Was this the face that faced so many follies,
    And was at last out-faced by Bolingbroke?
    A brittle glory shineth in this face:
    As brittle as the glory is the face;
    [Dashes the glass against the ground] 2280
    For there it is, crack'd in a hundred shivers.
    Mark, silent king, the moral of this sport,
    How soon my sorrow hath destroy'd my face.
  • Henry IV. The shadow of your sorrow hath destroy'd
    The shadow or your face. 2285
  • King Richard II. Say that again.
    The shadow of my sorrow! ha! let's see:
    'Tis very true, my grief lies all within;
    And these external manners of laments
    Are merely shadows to the unseen grief 2290
    That swells with silence in the tortured soul;
    There lies the substance: and I thank thee, king,
    For thy great bounty, that not only givest
    Me cause to wail but teachest me the way
    How to lament the cause. I'll beg one boon, 2295
    And then be gone and trouble you no more.
    Shall I obtain it?
  • King Richard II. 'Fair cousin'? I am greater than a king:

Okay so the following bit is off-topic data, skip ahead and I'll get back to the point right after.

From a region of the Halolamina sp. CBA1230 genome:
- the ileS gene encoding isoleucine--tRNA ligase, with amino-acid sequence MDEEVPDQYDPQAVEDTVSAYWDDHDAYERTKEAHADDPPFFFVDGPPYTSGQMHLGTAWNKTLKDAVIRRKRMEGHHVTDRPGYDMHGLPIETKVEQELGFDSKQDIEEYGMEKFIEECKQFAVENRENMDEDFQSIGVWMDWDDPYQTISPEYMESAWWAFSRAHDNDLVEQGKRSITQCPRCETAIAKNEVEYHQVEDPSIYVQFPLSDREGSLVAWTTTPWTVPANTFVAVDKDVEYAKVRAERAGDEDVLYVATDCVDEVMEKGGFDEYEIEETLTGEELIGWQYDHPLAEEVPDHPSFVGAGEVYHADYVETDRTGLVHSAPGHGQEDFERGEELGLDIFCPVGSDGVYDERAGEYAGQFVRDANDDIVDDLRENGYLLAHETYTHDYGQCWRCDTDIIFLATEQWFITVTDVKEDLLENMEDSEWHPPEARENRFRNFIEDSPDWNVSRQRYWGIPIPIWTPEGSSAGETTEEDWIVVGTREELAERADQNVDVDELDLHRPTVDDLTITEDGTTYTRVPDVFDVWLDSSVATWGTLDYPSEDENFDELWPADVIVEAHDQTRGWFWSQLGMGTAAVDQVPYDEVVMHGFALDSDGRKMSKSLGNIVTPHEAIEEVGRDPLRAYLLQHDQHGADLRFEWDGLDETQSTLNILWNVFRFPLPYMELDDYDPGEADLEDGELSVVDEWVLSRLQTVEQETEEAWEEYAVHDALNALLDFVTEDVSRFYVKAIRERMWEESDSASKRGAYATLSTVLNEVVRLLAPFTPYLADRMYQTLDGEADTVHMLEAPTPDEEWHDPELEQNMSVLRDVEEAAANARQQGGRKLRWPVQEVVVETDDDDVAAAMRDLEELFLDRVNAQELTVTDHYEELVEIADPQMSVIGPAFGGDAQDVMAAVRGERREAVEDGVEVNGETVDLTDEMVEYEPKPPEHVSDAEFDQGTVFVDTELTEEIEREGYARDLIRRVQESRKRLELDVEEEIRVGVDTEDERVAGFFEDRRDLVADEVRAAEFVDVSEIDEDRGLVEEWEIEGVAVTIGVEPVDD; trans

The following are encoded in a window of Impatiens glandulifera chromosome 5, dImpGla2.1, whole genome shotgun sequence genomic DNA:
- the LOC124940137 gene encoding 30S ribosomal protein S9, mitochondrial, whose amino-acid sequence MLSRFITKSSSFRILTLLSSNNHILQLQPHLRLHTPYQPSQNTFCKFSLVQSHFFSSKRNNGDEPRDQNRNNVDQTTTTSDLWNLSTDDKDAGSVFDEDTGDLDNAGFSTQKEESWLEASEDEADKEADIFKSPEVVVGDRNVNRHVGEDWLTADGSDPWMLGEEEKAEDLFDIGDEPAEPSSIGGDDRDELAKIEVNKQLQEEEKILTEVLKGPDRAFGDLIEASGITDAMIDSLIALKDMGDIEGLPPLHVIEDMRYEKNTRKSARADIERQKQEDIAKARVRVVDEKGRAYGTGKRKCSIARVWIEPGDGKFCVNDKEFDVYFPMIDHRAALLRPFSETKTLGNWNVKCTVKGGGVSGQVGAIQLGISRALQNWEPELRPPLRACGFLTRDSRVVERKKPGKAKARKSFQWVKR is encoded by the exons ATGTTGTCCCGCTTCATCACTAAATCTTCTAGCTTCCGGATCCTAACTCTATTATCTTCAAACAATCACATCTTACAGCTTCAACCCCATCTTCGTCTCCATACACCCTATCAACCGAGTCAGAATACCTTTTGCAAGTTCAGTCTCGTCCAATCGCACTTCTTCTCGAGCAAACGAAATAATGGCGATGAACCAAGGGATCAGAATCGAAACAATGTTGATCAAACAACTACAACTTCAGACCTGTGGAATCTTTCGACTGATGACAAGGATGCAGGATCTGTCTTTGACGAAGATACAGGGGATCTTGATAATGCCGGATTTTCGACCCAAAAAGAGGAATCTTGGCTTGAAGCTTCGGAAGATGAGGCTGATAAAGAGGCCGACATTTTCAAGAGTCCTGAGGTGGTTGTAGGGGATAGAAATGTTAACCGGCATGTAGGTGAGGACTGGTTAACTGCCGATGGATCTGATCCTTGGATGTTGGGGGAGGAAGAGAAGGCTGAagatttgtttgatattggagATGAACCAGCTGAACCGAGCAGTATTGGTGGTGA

For when I was a king, my flatterers 2300
    Were then but subjects; being now a subject,
    I have a king here to my flatterer.
    Being so great, I have no need to beg.
  • Henry IV. Go, some of you convey him to the Tower. 2310
  • King Richard II. O, good! convey? conveyers are you all,
    That rise thus nimbly by a true king's fall.

[Exeunt KING RICHARD II, some Lords, and a Guard]

  • Henry IV. On Wednesday next we solemnly set down
    Our coronation: lords, prepare yourselves. 2315
    [Exeunt all except the BISHOP OF CARLISLE, the Abbot]
    of Westminster, and DUKE OF AUMERLE]
  • Abbot. A woeful pageant have we here beheld.
  • Bishop of Carlisle. The woe's to come; the children yet unborn.
    Shall feel this day as sharp to them as thorn. 2320
  • Duke of Aumerle. You holy clergymen, is there no plot
    To rid the realm of this pernicious blot?
  • Abbot. My lord,
    Before I freely speak my mind herein,
    You shall not only take the sacrament 2325
    To bury mine intents, but also to effect
    Whatever I shall happen to devise.
    I see your brows are full of discontent,
    Your hearts of sorrow and your eyes of tears:
    Come home with me to supper; and I'll lay 2330
    A plot shall show us all a merry day.

[Exeunt]